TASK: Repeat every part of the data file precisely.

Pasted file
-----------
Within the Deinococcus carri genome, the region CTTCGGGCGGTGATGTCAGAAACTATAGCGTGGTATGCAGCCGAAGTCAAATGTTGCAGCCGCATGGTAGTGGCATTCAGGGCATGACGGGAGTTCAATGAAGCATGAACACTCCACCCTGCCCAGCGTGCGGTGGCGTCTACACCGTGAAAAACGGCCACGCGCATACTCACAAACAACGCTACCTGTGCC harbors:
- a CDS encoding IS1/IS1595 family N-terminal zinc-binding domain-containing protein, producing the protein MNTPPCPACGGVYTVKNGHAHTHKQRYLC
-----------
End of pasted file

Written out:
Within the Deinococcus carri genome, the region CTTCGGGCGGTGATGTCAGAAACTATAGCGTGGTATGCAGCCGAAGTCAAATGTTGCAGCCGCATGGTAGTGGCATTCAGGGCATGACGGGAGTTCAATGAAGCATGAACACTCCACCCTGCCCAGCGTGCGGTGGCGTCTACACCGTGAAAAACGGCCACGCGCATACTCACAAACAACGCTACCTGTGCC harbors:
- a CDS encoding IS1/IS1595 family N-terminal zinc-binding domain-containing protein, producing the protein MNTPPCPACGGVYTVKNGHAHTHKQRYLC